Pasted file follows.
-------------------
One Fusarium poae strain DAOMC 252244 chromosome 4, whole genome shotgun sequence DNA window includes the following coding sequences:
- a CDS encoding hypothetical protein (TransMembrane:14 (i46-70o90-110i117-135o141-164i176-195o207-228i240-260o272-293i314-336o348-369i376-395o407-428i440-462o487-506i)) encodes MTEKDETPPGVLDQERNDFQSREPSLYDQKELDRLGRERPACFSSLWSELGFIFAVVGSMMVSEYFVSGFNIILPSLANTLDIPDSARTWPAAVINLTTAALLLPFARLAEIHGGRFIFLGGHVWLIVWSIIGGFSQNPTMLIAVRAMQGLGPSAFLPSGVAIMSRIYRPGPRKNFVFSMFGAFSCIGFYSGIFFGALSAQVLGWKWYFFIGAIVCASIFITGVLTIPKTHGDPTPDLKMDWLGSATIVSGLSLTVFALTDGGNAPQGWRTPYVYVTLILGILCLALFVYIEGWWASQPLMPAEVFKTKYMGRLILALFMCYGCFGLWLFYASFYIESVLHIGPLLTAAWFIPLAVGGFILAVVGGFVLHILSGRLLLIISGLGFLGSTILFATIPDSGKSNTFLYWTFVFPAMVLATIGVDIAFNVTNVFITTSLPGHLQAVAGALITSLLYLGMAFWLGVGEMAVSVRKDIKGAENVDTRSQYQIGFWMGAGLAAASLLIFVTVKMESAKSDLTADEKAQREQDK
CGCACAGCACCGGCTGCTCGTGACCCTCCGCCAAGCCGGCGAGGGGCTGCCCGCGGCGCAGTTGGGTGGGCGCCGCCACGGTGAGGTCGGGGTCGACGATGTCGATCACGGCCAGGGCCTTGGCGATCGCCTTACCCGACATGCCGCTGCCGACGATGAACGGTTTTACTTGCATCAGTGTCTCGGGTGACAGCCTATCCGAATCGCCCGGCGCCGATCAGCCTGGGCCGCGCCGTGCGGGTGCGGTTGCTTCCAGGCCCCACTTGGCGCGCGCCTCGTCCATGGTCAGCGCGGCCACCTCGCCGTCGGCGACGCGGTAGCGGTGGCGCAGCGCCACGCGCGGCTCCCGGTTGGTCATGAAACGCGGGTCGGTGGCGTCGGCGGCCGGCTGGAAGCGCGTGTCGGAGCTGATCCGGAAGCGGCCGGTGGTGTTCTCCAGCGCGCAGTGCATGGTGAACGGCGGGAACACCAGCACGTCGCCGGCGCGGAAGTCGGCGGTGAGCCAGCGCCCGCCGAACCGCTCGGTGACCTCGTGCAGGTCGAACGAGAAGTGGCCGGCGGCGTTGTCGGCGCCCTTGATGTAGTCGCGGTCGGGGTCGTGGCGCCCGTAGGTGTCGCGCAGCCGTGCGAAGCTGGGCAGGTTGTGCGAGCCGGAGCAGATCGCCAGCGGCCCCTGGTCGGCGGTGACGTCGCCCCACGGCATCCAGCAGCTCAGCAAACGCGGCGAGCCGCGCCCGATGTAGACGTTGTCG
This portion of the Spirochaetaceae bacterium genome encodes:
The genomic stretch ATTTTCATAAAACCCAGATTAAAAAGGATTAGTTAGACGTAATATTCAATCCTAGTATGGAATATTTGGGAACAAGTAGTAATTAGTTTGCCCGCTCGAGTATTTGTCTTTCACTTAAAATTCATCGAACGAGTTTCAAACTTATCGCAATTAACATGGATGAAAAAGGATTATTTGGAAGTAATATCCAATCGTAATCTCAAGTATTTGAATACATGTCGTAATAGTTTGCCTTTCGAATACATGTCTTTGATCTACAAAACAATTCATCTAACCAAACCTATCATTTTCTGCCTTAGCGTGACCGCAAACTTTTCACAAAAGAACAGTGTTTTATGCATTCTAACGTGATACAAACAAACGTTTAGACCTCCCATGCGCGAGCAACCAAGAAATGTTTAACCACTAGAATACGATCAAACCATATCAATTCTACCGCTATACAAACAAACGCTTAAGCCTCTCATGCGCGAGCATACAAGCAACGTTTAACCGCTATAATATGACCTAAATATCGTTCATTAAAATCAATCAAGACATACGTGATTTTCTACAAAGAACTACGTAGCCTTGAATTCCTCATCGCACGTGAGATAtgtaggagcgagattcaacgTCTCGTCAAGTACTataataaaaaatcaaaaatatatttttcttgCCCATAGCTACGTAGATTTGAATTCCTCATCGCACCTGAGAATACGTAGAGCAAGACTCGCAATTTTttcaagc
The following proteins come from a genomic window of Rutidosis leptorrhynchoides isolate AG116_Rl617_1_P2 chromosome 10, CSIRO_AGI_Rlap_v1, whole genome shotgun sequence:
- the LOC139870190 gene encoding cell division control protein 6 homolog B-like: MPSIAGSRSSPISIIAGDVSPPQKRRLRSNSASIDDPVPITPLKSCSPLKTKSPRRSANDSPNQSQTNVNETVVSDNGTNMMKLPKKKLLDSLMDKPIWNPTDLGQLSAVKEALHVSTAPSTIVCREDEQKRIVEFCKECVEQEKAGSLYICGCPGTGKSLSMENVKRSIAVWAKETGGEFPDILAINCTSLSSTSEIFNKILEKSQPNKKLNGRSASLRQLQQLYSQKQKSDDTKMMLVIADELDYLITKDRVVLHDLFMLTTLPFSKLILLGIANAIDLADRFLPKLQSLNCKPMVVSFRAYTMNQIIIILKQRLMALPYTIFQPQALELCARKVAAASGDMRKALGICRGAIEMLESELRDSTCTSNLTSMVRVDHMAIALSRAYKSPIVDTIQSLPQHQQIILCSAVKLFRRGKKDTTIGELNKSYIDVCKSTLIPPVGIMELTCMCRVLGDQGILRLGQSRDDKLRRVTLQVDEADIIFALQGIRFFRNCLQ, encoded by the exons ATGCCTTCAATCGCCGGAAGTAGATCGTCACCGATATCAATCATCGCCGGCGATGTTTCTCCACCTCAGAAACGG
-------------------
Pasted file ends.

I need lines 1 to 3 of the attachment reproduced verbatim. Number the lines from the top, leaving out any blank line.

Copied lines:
One Fusarium poae strain DAOMC 252244 chromosome 4, whole genome shotgun sequence DNA window includes the following coding sequences:
- a CDS encoding hypothetical protein (TransMembrane:14 (i46-70o90-110i117-135o141-164i176-195o207-228i240-260o272-293i314-336o348-369i376-395o407-428i440-462o487-506i)) encodes MTEKDETPPGVLDQERNDFQSREPSLYDQKELDRLGRERPACFSSLWSELGFIFAVVGSMMVSEYFVSGFNIILPSLANTLDIPDSARTWPAAVINLTTAALLLPFARLAEIHGGRFIFLGGHVWLIVWSIIGGFSQNPTMLIAVRAMQGLGPSAFLPSGVAIMSRIYRPGPRKNFVFSMFGAFSCIGFYSGIFFGALSAQVLGWKWYFFIGAIVCASIFITGVLTIPKTHGDPTPDLKMDWLGSATIVSGLSLTVFALTDGGNAPQGWRTPYVYVTLILGILCLALFVYIEGWWASQPLMPAEVFKTKYMGRLILALFMCYGCFGLWLFYASFYIESVLHIGPLLTAAWFIPLAVGGFILAVVGGFVLHILSGRLLLIISGLGFLGSTILFATIPDSGKSNTFLYWTFVFPAMVLATIGVDIAFNVTNVFITTSLPGHLQAVAGALITSLLYLGMAFWLGVGEMAVSVRKDIKGAENVDTRSQYQIGFWMGAGLAAASLLIFVTVKMESAKSDLTADEKAQREQDK
CGCACAGCACCGGCTGCTCGTGACCCTCCGCCAAGCCGGCGAGGGGCTGCCCGCGGCGCAGTTGGGTGGGCGCCGCCACGGTGAGGTCGGGGTCGACGATGTCGATCACGGCCAGGGCCTTGGCGATCGCCTTACCCGACATGCCGCTGCCGACGATGAACGGTTTTACTTGCATCAGTGTCTCGGGTGACAGCCTATCCGAATCGCCCGGCGCCGATCAGCCTGGGCCGCGCCGTGCGGGTGCGGTTGCTTCCAGGCCCCACTTGGCGCGCGCCTCGTCCATGGTCAGCGCGGCCACCTCGCCGTCGGCGACGCGGTAGCGGTGGCGCAGCGCCACGCGCGGCTCCCGGTTGGTCATGAAACGCGGGTCGGTGGCGTCGGCGGCCGGCTGGAAGCGCGTGTCGGAGCTGATCCGGAAGCGGCCGGTGGTGTTCTCCAGCGCGCAGTGCATGGTGAACGGCGGGAACACCAGCACGTCGCCGGCGCGGAAGTCGGCGGTGAGCCAGCGCCCGCCGAACCGCTCGGTGACCTCGTGCAGGTCGAACGAGAAGTGGCCGGCGGCGTTGTCGGCGCCCTTGATGTAGTCGCGGTCGGGGTCGTGGCGCCCGTAGGTGTCGCGCAGCCGTGCGAAGCTGGGCAGGTTGTGCGAGCCGGAGCAGATCGCCAGCGGCCCCTGGTCGGCGGTGACGTCGCCCCACGGCATCCAGCAGCTCAGCAAACGCGGCGAGCCGCGCCCGATGTAGACGTTGTCG